Philip Warner wrote:
> At 07:59 6/03/00 +0100, Peter Eisentraut wrote:
> >> (such as TRUNCATE) make no sense with respect to ROLLBACK. So, I
> >> guess, the idea is that SOME DDL statements will be ROLLBACK-able
> >> and some won't - yuck.
> >I don't see a problem with disallowing some DDL commands in a transaction
> >as long as they throw an error and the transaction aborts.
> Is it really necessary to abort the TX? Seems a little antisocial - can't
> you just return an error, and let the user/application decide if it needs
> to abort?
> >> 3) Implicitly commit the running transaction and begin a new one.
> >> Only Vadim and I support this notion, although this is precisely
> >> what Oracle does (not that that should define PostgreSQL's
> >> behavior, of course). Everyone else, it seems wants to try to
> >> implement #1 successfully...(I don't see it happening any time
> >> soon).
> >I support that too since it also happens to be SQL's idea more or less.
> >One of these days we'll have to offer this as an option. At least for
> >commands for which #1 doesn't work yet.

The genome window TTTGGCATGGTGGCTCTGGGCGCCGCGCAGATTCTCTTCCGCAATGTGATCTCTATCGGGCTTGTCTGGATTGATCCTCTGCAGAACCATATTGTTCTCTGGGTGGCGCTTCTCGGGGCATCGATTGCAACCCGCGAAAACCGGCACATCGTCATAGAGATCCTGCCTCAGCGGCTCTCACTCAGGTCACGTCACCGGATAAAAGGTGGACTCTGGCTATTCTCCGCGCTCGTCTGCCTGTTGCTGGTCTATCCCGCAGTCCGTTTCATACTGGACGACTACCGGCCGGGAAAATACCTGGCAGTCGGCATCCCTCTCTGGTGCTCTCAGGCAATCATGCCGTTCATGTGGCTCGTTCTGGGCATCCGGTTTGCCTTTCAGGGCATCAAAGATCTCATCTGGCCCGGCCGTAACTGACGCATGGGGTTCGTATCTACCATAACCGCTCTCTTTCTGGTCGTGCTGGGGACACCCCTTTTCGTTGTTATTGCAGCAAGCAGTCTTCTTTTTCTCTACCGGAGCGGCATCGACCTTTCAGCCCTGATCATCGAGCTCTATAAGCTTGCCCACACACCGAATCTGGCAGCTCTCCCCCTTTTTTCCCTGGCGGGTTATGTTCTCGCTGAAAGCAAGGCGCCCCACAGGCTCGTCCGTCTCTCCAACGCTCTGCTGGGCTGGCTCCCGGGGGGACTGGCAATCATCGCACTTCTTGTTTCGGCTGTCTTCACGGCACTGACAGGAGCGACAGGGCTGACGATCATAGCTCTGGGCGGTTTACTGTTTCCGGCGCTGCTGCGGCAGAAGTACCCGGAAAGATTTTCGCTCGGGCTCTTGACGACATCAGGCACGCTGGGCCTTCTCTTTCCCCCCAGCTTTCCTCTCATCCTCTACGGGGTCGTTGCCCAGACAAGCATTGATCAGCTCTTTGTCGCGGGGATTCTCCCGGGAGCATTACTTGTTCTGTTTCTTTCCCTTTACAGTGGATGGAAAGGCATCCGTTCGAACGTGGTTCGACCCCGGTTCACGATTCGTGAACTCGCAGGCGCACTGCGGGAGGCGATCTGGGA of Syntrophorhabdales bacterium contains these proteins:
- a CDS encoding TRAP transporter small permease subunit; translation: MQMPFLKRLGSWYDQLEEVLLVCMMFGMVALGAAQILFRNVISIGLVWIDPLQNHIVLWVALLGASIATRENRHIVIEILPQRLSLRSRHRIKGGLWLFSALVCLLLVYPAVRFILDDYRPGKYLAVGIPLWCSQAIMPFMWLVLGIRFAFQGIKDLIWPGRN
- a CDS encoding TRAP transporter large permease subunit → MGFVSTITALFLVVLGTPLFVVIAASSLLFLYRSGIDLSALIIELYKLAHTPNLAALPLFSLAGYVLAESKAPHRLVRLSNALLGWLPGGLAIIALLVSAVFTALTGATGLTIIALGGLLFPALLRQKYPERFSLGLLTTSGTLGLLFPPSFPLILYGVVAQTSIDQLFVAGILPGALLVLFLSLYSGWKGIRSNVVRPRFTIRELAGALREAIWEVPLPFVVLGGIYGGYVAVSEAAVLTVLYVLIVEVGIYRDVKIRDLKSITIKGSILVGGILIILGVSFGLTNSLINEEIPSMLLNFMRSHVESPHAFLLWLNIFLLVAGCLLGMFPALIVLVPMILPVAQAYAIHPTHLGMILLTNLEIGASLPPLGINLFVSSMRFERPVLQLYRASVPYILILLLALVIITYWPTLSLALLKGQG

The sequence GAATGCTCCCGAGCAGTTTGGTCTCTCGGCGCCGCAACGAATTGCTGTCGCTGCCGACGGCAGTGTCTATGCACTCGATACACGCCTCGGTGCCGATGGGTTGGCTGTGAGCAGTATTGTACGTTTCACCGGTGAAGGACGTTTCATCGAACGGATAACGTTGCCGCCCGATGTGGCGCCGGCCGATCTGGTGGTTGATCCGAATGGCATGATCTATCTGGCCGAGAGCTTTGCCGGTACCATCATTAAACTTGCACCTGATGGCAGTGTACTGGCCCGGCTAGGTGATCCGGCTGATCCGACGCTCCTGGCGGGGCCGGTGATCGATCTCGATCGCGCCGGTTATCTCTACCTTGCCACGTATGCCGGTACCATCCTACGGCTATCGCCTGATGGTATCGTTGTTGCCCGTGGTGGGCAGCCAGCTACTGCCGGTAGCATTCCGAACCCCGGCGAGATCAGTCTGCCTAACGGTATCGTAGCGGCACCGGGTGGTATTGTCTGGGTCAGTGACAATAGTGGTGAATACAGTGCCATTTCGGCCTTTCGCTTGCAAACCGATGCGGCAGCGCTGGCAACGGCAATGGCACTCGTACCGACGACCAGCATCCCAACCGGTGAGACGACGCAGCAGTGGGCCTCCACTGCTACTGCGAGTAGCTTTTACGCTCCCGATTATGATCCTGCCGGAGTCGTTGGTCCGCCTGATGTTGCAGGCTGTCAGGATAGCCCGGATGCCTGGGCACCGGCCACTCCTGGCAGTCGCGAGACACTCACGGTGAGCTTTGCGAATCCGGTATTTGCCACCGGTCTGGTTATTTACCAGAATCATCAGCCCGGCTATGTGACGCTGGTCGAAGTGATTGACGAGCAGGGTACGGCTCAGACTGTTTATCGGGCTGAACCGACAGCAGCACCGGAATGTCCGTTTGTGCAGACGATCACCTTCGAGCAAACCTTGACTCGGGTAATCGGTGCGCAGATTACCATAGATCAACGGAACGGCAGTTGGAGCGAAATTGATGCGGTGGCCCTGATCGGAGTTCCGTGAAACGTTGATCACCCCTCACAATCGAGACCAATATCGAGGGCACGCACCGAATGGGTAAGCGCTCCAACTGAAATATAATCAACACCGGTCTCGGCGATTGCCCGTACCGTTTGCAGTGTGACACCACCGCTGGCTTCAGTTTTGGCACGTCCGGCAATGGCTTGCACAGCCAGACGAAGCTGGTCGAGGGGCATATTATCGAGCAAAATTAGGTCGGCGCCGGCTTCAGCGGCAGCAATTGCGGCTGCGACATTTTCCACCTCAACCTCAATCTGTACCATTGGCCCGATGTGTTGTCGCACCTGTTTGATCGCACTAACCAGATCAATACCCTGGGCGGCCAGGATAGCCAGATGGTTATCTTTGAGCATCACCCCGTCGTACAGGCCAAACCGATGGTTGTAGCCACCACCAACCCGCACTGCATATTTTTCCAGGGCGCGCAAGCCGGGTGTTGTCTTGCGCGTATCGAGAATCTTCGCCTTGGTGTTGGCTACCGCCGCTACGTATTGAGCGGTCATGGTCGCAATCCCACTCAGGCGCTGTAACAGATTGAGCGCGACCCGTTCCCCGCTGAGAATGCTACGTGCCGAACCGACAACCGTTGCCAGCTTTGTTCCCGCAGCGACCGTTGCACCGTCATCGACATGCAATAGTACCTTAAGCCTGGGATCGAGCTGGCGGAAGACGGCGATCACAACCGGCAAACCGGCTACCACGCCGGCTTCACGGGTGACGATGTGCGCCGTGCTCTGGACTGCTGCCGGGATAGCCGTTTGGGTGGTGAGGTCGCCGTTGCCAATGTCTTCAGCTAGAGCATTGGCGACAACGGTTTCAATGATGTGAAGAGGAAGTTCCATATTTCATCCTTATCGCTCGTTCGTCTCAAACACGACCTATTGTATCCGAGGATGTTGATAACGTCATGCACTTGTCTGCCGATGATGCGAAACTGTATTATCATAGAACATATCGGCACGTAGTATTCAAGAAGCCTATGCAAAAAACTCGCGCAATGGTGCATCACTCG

> Do you really mean it when ou say 'Implicitly commit the running
> transaction'. I would be deeply opposed to this philosophically, if so. No
> TX should ever be commited unless the user requests it.
> Just my 0.02c
Philosophically, I agree with you 100%. And apparently, from the
previous discussion on this issue, databases like Informix are
completely capable of rolling back DDL statements like DROP
TABLE, ALTER TABLE RENAME, etc. However, the complexity involved
apparently was too much for Oracle:
"ORACLE implicitly commits the current transaction before and
after every Data Definition Language statement."
Its just my feeling that robustness is the number one priority
and that the current state is kind of "riding the fence" between
ORACLE and Informix. On either side of the fence, it is safe, but
in the middle, you risk corruption.
Naturally, I'd like to see PostgreSQL on the Informix side of the
fence, but I don't see it happening any time soon. And the ORACLE
side of the fence is far easier to implement. Or, of course, you
could choose Peter's suggestion, and disallow the DDL statement
entirely. But as soon as that happened, all those people that
begin their .cgi programs with BEGIN and end it with END will
say, "Hey, if we can't use DDL statements in transactions, can't
we at least do what Oracle does so we don't have to change our
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